Aphids are soft-bodied, sucking insects and they have a well-known association with tulip trees (Liriodendron tulipifera). As they suck on the leaves they exude sticky honeydew because they can’t process sugars. The trees aren’t harmed and beneficial insects arrive to feast on the sugars and on the aphids. That’s the basic biology.
One desperate owner
Every summer the same desperate patio owner approaches me asking if I could take out more branches off the tulip trees. And it turns out I can’t. I would need a bucket truck.
Whenever there is a clash between people and trees, I normally favour the trees because we need them. Trees provide many, many, free ecosystem services; and lately tree planting is suggested as one way to fight climate change.
And yet, I really feel for this lady. Imagine her sitting out on her back patio, drinking wine with her husband as her little kids play at their feet. Then she looks up and sees aphid honeydew falling down all over her yard. That’s messed up. Aphids from hell!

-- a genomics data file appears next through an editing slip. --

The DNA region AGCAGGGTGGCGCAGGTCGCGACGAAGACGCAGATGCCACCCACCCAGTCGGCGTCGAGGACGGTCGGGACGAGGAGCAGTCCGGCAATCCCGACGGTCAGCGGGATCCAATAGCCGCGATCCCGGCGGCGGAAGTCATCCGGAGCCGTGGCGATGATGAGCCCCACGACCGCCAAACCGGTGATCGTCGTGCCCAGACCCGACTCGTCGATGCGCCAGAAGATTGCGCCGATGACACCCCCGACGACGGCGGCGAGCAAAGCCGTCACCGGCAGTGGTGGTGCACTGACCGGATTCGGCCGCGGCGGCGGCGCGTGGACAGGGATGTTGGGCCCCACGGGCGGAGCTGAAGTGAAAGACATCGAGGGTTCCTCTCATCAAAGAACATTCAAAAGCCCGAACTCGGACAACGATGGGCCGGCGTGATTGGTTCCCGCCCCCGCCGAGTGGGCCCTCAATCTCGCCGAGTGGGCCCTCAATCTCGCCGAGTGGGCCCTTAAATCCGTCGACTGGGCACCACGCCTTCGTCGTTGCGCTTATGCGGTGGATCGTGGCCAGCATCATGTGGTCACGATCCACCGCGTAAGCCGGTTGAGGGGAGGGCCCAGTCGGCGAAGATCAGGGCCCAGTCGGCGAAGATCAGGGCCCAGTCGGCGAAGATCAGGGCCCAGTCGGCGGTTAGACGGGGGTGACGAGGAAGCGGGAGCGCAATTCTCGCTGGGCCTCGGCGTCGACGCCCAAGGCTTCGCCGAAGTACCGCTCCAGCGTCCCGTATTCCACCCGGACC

Since the boulevard trees technically belong to the City of Maple Ridge, they are protected and very unlikely to get removed. Poor lady.
I’ve taken out a few lower branches but taking out any more with a bucket truck would probably attract the attention of bylaw officers. And I don’t even have access to a bucket truck. Plus the trees wouldn’t look like normal trees.
And so the lady suffers every summer, sitting on sticky patio furniture and probably cursing her real estate agent.
She isn’t the only one. I have written a blog post after reading about another desperate home owner in Vancouver.
Still, we need trees in our cities and sticky honeydew can’t be enough to condemn them.